In this increasingly competitive environment, the primary strategy of all video distribution players (OTT and non-OTT) has been to vertically integrate towards program development to secure access to libraries in order to enhance service attractiveness, while reducing program acquisition costs. This move coincides with media companies needing to ensure control of distribution channels, which creates an alignment of objectives with regard to vertical integration. In addition, the development of the OTT industry has prompted pay-TV operators to enhance their VOD offer as a defensive strategy. They started including more developed interactivity and enriched customer services, adding to the traditional video-on-demand, content repackaging, games, music and information. Furthermore, recognizing the value conveyed to their customers, pay-TV operators now offer OTT services such as Netflix on their platforms, thus allowing to position themselves as content aggregators from a single access interface.
Vertical integration, which is a response to the different innovations and changes occurring in the market, represents one of the factors contributing to create more competition and more benefits for consumers (improved customer experience, increasing content variety, lower prices, ease of access). The evidence indicates that benefits greatly outweigh any disadvantages that can result from this process of consolidation. In addition to enhancements to consumer welfare such as program diversity, improved customer experience, and lowering of prices, vertical integration conveys benefits to industry players (improved efficiency in content acquisition, economies of scale and scope), some of which have a positive impact on consumers, while others contribute to overall industry sustainability.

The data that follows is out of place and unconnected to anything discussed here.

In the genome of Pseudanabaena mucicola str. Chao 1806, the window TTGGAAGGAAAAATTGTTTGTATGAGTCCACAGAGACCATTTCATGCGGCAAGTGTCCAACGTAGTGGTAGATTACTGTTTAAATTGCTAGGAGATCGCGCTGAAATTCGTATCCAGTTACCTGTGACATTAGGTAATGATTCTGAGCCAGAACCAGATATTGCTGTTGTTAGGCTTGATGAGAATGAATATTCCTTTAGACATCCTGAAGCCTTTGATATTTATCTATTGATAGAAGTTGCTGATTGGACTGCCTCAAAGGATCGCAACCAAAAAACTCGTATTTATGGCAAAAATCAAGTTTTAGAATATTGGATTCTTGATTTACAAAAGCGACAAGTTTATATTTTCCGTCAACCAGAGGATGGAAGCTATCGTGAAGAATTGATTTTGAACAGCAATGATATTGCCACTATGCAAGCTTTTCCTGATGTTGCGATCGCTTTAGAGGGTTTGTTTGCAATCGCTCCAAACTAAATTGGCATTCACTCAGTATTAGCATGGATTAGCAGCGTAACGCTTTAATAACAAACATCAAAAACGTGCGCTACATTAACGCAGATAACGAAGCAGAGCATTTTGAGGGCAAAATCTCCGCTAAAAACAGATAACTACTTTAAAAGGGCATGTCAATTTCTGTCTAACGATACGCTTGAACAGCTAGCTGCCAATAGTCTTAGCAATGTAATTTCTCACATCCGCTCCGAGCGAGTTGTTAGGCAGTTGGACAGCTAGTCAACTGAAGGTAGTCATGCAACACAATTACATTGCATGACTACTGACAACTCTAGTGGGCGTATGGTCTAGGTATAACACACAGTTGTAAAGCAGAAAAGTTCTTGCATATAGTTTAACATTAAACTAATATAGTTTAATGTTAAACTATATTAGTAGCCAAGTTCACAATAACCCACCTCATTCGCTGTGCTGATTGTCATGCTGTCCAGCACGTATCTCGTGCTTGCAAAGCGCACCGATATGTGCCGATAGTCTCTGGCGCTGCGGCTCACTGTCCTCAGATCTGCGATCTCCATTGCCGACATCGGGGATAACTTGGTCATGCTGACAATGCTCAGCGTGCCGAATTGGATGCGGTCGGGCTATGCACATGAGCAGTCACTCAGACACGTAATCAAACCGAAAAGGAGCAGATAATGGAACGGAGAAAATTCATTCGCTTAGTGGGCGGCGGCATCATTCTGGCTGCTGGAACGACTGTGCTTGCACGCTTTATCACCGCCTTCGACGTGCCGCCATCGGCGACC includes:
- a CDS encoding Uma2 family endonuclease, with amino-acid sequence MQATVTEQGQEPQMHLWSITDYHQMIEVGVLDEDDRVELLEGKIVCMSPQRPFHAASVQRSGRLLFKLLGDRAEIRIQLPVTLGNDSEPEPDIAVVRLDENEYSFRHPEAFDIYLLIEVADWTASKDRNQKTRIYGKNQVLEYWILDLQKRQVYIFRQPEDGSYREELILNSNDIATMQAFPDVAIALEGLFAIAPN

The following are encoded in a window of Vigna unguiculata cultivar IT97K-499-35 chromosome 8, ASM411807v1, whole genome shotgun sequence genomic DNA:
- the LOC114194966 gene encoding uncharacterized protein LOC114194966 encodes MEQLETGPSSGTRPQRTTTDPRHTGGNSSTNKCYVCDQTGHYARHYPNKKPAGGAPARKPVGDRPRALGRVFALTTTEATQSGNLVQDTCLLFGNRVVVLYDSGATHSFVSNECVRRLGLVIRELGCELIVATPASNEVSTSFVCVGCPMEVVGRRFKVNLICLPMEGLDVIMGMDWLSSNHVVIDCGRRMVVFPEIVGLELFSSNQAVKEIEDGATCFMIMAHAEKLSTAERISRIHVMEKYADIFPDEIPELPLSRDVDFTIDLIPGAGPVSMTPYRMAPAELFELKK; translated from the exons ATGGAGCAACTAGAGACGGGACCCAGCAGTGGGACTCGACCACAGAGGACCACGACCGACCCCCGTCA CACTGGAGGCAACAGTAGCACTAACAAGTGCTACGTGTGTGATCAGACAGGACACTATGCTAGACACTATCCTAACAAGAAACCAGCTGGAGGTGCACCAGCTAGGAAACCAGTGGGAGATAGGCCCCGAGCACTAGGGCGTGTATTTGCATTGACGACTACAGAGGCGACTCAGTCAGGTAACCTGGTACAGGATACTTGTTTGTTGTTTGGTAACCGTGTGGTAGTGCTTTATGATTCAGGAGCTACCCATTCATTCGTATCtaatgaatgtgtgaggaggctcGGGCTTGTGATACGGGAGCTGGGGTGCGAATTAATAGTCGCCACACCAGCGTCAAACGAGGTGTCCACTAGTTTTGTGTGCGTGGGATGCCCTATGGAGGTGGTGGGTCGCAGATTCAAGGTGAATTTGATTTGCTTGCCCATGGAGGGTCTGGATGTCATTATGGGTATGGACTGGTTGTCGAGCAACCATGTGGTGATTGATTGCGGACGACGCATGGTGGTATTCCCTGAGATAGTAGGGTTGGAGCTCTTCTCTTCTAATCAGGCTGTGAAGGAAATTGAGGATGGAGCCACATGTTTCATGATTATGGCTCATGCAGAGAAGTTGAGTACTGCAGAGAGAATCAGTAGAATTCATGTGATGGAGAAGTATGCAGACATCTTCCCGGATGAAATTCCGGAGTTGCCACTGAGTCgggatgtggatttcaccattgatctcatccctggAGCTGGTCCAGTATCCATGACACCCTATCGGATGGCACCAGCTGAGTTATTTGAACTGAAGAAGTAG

In this context, we believe regulatory authorities should not try to over-regulate these businesses (through either content quotas or other restrictions, such as limits to vertical integration). Restrictions to vertical integration are both harmful to competition and detrimental to the protection of the local audiovisual industry. Regarding OTT platforms, governments should consider that, rather than regulate them as pay-TV services, it might make more sense to avoid imposing regulatory restrictions and burdens on those innovative services. The objective is to create a level-playing field for pay-TV providers to compete with OTTs, which can be better achieved by gradually eliminating unnecessary restrictions and regulatory burdens to all players. Going forward, regulatory authoritities around the world should allow the market to develop naturally, while monitoring it in terms of conventional market structure mechanisms, such as concentration ratios. If policy makers want to maximize diversity of programming, low prices, multiple offers for consumers, they need to eliminate restrictions to vertical integration and allow new entrants without regulatory impediments. This will not reduce competition; on the contrary, it will allow it to flourish.
1 Raul Katz (Ph.D., Management Science and Political Science, Massachusetts Institute of Technology) is currently Director of Business Strategy Research at the Columbia Institute for Tele-Information, and President of Telecom Advisory Services, LLC (URL: www.teleadvs.com). Before founding Telecom Advisory Services, he worked for twenty years at Booz Allen Hamilton, where he was the Head of the Telecommunications Practice in North and Latin America and member of its Leadership Team.
2 Spangler, T. (2018). “Netflix content chief says 85% of new spending is on originals,” Variety, May 14. and Spangler, T. (2019). Netflix spent $12 billion on Content in 2018. Analysts expect that to grow to $15 billion this year”, Variety, January 18.
3 This includes Malaysia, Indonesia, the Philippines, Thailand, Brunei, Sri Lanka, Pakistan, Myanmar, Vietnam, the Maldives, Kuwait, Bahrain, Saudi Arabia, Jordan, Iraq, Lebanon, Egypt, Sudan, Cambodia, Nepal, Bangladesh and Morocco.
4Farveen, F. (2019). “iFlix gets aggressive with original content commissioning in 2019”, Marketing, September 12.